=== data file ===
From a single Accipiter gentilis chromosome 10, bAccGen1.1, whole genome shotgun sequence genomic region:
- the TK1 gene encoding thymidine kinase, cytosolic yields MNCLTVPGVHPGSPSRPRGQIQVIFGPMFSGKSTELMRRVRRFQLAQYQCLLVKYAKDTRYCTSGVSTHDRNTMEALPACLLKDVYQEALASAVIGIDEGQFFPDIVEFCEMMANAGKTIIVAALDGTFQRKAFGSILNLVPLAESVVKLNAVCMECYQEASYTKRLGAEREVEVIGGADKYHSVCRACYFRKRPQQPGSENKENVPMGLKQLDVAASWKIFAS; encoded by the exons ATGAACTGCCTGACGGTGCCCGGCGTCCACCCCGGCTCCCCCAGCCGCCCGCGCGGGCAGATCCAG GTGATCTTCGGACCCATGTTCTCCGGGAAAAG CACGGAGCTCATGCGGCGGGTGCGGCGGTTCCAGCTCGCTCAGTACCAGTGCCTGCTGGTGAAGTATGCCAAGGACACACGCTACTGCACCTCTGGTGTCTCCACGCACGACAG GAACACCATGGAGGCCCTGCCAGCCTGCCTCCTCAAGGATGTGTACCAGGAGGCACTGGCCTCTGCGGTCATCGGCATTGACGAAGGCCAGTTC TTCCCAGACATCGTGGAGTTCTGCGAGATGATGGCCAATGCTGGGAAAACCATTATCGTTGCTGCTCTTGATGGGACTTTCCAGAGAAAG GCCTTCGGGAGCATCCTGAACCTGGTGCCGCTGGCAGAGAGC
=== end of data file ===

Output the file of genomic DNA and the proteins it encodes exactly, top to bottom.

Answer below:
From a single Accipiter gentilis chromosome 10, bAccGen1.1, whole genome shotgun sequence genomic region:
- the TK1 gene encoding thymidine kinase, cytosolic yields MNCLTVPGVHPGSPSRPRGQIQVIFGPMFSGKSTELMRRVRRFQLAQYQCLLVKYAKDTRYCTSGVSTHDRNTMEALPACLLKDVYQEALASAVIGIDEGQFFPDIVEFCEMMANAGKTIIVAALDGTFQRKAFGSILNLVPLAESVVKLNAVCMECYQEASYTKRLGAEREVEVIGGADKYHSVCRACYFRKRPQQPGSENKENVPMGLKQLDVAASWKIFAS; encoded by the exons ATGAACTGCCTGACGGTGCCCGGCGTCCACCCCGGCTCCCCCAGCCGCCCGCGCGGGCAGATCCAG GTGATCTTCGGACCCATGTTCTCCGGGAAAAG CACGGAGCTCATGCGGCGGGTGCGGCGGTTCCAGCTCGCTCAGTACCAGTGCCTGCTGGTGAAGTATGCCAAGGACACACGCTACTGCACCTCTGGTGTCTCCACGCACGACAG GAACACCATGGAGGCCCTGCCAGCCTGCCTCCTCAAGGATGTGTACCAGGAGGCACTGGCCTCTGCGGTCATCGGCATTGACGAAGGCCAGTTC TTCCCAGACATCGTGGAGTTCTGCGAGATGATGGCCAATGCTGGGAAAACCATTATCGTTGCTGCTCTTGATGGGACTTTCCAGAGAAAG GCCTTCGGGAGCATCCTGAACCTGGTGCCGCTGGCAGAGAGC